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Sizing a 24V Deep-cycle Battery System for a specific application

Lei Reyes

Jul 2, 2014
Jul 2, 2014
Hi Everyone,

I have some devices that I need to connect to an OFF-GRID Power Source consisting of a;
(1) unit 500w Solar Panel
(1) unit 500w Wind Turbine
(1) unit hybrid charge controller
(1) unit pure sine wave inverter

All the devices must connect to a power strip that is connected to the inverter output.

Here are the Devices that I am going to use along with their DC-rating
*antenna - 8.5W max consumption, power supply is 24V 0.5A PoE adapter
*camera1 - 10W, 5V 2 A adapter
*sensor1 - 216mW, 12V 1A adapter
*sensor2 - 180mW, 12V 1A adapter
*RTU1 - 6W, 12V 2A Adapter
*RTU2- 4W, 12V 2A Adapter
*IP Phone - 12W. 12V 2A Adapter
*Amplifier - 200W, connected directly to 220v output of the inverter

BUT I do not know how can I determine the following;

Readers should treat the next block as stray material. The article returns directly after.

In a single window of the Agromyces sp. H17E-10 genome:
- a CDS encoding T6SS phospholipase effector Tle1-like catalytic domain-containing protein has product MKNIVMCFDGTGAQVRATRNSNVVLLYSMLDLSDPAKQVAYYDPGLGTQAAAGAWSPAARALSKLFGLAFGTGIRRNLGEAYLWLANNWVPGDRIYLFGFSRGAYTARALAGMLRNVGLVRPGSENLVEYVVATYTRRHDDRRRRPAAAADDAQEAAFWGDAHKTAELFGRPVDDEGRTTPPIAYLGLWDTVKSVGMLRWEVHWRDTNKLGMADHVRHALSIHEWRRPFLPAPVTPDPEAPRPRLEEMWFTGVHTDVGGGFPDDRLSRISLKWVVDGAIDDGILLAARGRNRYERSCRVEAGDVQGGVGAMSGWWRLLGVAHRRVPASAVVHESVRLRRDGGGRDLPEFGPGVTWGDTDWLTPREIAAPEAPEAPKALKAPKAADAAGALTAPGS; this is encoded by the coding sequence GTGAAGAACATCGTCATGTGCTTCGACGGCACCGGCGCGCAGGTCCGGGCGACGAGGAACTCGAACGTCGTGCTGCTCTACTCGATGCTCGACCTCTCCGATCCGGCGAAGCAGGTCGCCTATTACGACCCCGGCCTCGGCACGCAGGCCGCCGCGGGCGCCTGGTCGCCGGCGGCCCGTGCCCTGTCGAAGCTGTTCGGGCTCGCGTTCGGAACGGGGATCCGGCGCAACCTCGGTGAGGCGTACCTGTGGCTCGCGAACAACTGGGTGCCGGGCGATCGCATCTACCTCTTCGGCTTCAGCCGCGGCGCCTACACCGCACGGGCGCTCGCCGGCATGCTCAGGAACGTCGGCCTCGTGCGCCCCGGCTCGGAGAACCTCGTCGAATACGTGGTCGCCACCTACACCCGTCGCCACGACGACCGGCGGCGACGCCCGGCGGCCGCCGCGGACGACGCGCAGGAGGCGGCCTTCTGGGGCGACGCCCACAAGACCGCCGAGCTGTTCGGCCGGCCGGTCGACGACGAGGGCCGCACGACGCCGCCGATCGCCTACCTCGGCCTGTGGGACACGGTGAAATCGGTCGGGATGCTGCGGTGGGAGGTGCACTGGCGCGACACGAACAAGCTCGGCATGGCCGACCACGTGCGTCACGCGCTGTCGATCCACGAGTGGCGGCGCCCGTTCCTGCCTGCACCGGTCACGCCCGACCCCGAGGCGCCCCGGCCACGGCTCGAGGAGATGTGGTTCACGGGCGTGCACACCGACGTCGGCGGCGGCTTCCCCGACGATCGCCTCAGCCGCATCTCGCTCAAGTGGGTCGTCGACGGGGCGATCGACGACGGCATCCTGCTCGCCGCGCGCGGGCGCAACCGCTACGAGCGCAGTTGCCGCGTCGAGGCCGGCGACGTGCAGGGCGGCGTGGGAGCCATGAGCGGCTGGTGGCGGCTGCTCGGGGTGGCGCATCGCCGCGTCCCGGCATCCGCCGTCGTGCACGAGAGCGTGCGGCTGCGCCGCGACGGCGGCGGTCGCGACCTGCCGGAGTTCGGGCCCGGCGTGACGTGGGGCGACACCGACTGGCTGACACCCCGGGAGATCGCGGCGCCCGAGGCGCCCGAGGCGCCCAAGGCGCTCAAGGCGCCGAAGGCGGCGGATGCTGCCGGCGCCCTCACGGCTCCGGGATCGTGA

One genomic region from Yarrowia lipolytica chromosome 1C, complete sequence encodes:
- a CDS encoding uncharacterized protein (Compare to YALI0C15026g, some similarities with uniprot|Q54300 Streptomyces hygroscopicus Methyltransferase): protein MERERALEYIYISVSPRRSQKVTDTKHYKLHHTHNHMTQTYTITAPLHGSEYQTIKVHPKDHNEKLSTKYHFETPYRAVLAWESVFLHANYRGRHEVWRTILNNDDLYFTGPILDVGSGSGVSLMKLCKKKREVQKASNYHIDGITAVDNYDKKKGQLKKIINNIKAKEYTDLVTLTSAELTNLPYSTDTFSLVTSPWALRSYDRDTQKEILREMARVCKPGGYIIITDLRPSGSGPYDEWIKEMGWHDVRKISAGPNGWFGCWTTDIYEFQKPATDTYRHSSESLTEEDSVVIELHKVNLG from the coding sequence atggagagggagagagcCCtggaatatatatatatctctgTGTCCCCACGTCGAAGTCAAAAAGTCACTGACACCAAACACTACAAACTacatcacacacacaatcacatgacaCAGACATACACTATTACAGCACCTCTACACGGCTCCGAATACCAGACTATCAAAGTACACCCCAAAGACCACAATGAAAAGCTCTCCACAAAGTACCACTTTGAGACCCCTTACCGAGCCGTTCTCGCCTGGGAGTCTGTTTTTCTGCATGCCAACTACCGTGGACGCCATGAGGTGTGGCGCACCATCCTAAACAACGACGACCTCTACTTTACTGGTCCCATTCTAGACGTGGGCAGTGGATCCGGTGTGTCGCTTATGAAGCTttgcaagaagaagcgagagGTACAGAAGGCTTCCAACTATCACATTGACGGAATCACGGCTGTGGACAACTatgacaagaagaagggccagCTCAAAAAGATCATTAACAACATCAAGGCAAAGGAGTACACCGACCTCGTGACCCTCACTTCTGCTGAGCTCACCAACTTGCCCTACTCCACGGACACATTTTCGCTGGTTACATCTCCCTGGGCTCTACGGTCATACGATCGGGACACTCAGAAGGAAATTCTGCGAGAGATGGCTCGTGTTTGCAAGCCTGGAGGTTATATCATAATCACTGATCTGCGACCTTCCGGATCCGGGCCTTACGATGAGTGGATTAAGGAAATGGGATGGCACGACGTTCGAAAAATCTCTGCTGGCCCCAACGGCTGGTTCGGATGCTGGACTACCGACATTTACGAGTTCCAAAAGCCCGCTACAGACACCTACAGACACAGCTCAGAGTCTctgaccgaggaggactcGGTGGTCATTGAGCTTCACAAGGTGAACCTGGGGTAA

1. Ampere-Hour size of the (24v) deep-cycle battery to be used
2. how many deep cycle batteries I need to use to provide at least 72-hours of operation for my devices

I do not know how can I compute for these things given that;
*I only have the DC ratings of my devices, I do not know how long can a FULL-CHARGED (24V) Deep-cycle battery system provide for the Inverter to produce 220V for 72-Hours.

Thank you...


Apr 2, 2016
Apr 2, 2016
If you add up all of your watts for each device it looks like about 240w of load you will be consuming 24 hrs a day, assuming everything runs at full power.

Multiply this by 24 hours a day and that is the daily watt-hour demand of the system.

Now you can find what the neccesary Amp hour rating of the battery bank should be by dividing the watt hours by the voltage of the battery system then multiply by 3 for 3 days.

In reality, depending on the batteries you use, you may need to oversize the battery bank so the state of charge stays over 50% to prevent damage to the bank.

The charge controller, inverter and even battery bank have an efficiency to them so there are other losses to account for when sizing the system but each load device may not be operating at full load all the time.

It is very smart to design the batteries for 3 days of back up as the sun may not shine or the wind not blow for several days and is close to what I would design for, but you may want to use a tool like to find what amount of energy yield you can expect in your area.

There is a lot more to look at when trying to figure this out but this may get you in the ball park of battery sizes.